Various safety and medical groups have been warning about the growing prescription drug epidemic in the U.S. for years. A new report shows why there’s no reason to think that any particular group of workers, even those subject to regular drug testing, are immune from this trend.
Nearly 8% of workers involved in railroad accidents tested positive for drug use including pot, cocaine, tranquilizers, ecstasy, Oxycontin and morphine in 2016, according to federal documents obtained by The Washington Post.
A recent Post article states, “The number of post-accident drug-positives was the highest since the Federal Railroad Administration (FRA) began keeping records in 1987 and three times greater than it was 10 years ago.”
In 2016 to date, 16 rail workers have shown positive post-accident drug tests.
This news comes despite the fact that railroad workers are among the most heavily drug-tested employees. They’re tested before they’re hired, at random and after safety errors.
The Post says federal regulators “began sounding an alarm this spring.” Regulators have been meeting behind closed doors with railroad officials and union representatives.
What does this show? Despite drug testing regulations enacted by Congress for safety-sensitive workers in transportation industries, these workers are just as susceptible to drug-use trends as the rest of society.
“There is no reason why our industry would be immune from an epidemic affecting the entire country,” said Sarah Feinberg, FRA Administrator. “Workers who are intoxicated on the job are a danger to themselves, other workers, passengers, and anyone else who may cross paths with a train,” Feinberg said.
Railroads are required by federal law to drug test workers who are considered “safety-sensitive” – their performance can put lives at risk. But as regulations are currently written, train repair workers aren’t included in this group.
That could change next year. A new FRA rule would require maintenance and track workers to undergo the same random drug testing as other workers whose jobs are considered “safety sensitive.” It’s scheduled to go into effect April 1, 2017.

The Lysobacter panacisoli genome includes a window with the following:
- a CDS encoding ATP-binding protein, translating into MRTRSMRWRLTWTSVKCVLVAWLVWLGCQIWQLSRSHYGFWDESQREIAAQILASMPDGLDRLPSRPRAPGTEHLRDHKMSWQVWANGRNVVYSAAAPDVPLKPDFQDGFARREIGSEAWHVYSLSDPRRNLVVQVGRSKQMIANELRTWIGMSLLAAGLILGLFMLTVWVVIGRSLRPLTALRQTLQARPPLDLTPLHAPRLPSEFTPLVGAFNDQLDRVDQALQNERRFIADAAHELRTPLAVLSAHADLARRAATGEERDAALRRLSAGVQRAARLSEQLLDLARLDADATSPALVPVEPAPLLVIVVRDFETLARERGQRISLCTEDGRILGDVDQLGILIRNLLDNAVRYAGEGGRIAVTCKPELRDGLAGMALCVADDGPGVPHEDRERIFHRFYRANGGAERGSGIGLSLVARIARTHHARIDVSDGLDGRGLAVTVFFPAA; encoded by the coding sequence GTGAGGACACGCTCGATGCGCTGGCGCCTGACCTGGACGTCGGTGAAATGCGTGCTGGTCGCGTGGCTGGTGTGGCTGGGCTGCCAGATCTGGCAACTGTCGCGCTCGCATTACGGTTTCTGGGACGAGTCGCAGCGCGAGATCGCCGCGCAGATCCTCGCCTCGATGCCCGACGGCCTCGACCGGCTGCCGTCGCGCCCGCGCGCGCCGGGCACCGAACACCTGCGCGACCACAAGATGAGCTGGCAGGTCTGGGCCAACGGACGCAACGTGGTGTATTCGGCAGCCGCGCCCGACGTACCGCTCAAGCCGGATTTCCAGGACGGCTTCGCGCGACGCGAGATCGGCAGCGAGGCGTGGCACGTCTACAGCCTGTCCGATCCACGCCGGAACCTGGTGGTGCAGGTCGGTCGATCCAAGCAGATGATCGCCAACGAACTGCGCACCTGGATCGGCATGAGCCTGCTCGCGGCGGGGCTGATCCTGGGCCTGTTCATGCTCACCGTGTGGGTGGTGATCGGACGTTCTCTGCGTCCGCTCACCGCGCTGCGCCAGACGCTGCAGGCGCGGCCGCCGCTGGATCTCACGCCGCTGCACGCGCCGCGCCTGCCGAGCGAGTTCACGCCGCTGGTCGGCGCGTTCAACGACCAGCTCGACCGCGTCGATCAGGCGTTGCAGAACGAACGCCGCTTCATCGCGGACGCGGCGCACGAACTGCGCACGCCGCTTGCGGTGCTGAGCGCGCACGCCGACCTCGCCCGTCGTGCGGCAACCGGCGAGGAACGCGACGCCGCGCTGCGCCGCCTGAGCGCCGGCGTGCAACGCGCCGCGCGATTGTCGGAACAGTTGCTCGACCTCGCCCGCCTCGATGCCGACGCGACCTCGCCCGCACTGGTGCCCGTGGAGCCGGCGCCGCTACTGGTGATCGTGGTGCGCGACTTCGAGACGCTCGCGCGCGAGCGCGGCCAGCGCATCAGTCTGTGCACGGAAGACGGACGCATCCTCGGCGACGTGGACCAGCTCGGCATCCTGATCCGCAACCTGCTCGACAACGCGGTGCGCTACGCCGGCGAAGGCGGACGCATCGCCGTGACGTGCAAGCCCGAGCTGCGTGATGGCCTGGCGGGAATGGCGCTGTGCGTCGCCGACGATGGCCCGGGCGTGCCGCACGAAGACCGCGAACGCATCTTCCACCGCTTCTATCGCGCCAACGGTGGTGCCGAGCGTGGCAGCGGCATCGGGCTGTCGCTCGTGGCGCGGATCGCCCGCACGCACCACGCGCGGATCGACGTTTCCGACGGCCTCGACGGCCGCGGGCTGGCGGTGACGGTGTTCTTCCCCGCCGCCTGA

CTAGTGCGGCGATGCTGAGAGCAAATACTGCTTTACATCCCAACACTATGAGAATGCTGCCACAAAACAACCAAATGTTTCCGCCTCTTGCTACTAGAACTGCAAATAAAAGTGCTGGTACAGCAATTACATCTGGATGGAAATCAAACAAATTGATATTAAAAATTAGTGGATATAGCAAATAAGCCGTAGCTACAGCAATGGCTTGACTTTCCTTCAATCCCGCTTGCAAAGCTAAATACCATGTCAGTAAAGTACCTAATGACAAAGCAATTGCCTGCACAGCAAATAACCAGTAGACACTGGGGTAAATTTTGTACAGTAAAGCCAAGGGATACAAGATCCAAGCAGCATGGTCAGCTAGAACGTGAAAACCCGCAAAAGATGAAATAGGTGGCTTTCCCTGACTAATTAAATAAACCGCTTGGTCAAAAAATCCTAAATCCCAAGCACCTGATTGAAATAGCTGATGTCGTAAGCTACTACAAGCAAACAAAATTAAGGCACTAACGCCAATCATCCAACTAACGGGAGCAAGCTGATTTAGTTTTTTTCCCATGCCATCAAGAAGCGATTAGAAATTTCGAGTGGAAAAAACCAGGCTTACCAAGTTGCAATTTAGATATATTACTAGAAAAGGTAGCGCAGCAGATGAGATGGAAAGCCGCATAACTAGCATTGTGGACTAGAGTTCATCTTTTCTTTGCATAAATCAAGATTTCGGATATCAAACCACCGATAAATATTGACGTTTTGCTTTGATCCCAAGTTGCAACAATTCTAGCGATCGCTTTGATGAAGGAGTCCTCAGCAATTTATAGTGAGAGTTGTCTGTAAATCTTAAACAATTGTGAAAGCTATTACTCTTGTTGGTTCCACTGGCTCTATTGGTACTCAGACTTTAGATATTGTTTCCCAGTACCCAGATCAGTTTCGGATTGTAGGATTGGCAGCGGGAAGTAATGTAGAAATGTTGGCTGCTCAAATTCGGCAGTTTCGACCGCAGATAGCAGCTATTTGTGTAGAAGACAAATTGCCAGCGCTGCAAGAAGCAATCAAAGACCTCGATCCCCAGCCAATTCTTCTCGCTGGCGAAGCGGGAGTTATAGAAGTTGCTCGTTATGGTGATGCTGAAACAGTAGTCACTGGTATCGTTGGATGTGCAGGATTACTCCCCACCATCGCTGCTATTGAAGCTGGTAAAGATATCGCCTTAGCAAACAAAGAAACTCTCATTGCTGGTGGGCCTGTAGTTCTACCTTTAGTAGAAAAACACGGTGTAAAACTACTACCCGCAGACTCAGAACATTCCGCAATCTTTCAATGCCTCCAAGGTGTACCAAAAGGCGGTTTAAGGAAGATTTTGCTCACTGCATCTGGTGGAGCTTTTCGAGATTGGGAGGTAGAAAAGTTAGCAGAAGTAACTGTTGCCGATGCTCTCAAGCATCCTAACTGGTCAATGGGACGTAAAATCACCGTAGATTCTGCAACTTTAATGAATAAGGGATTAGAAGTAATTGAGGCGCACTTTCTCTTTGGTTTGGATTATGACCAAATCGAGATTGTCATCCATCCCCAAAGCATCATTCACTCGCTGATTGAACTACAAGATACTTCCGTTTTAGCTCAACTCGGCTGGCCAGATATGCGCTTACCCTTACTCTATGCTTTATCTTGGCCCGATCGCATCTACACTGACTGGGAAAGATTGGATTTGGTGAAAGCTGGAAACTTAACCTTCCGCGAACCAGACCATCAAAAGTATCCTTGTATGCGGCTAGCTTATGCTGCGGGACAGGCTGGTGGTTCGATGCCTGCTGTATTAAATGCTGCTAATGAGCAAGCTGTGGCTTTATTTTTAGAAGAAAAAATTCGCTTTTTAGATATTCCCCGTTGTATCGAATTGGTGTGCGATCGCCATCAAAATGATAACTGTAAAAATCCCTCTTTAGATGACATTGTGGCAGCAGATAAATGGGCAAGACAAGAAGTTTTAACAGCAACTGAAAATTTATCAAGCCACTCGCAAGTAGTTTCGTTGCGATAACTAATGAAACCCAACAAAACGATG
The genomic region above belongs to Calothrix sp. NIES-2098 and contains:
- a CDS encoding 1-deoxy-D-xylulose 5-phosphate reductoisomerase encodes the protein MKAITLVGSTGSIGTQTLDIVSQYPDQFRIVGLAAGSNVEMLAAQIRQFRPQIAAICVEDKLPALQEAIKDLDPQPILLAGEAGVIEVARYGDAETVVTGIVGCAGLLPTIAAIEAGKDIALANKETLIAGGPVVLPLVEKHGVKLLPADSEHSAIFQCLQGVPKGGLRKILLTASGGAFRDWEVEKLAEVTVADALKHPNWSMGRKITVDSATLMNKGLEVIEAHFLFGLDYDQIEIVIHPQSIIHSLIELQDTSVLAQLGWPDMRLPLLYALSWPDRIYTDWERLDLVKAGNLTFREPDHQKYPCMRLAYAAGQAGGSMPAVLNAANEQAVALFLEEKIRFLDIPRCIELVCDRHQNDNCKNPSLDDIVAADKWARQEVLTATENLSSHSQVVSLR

Railroads have petitioned to delay the new rule for 14 months, pushing it into the middle of 2018.
Feinberg says any delay is unacceptable.
The message is clear: If these workers who are subjected to regular drug screening (and know they are) are testing positive at greatly increased rates, it’s likely the same goes for other workers, too.
6 action steps for employers
The National Safety Council has been out front in bringing the problem of prescription drug addiction in the U.S. into the spotlight.
In its report, The proactive role employers can take: opioids in the workplace, the NSC lists 6 steps companies can take:
- Re-evaluate your company’s drug policy. Prescribed painkiller abuse should be addressed in policies.
- Educate employees about the dangers of prescription painkiller use and misuse. Employees should know the risks of taking painkillers while performing safety-sensitive tasks.
- Train supervisors so they know about your company’s drug policy, potential signs of employee drug impairment and what they should tell workers about prescription painkillers.
- Promote your employee assistance program. Let employees know there is help available.
- Address prescription medications in your drug testing program. Testing can show if employees are taking something for which they don’t have a prescription or if they’re taking too much.
- Partner with your healthcare and workers’ compensation insurance companies. Consider closed formularies where opioid prescriptions require prior authorization.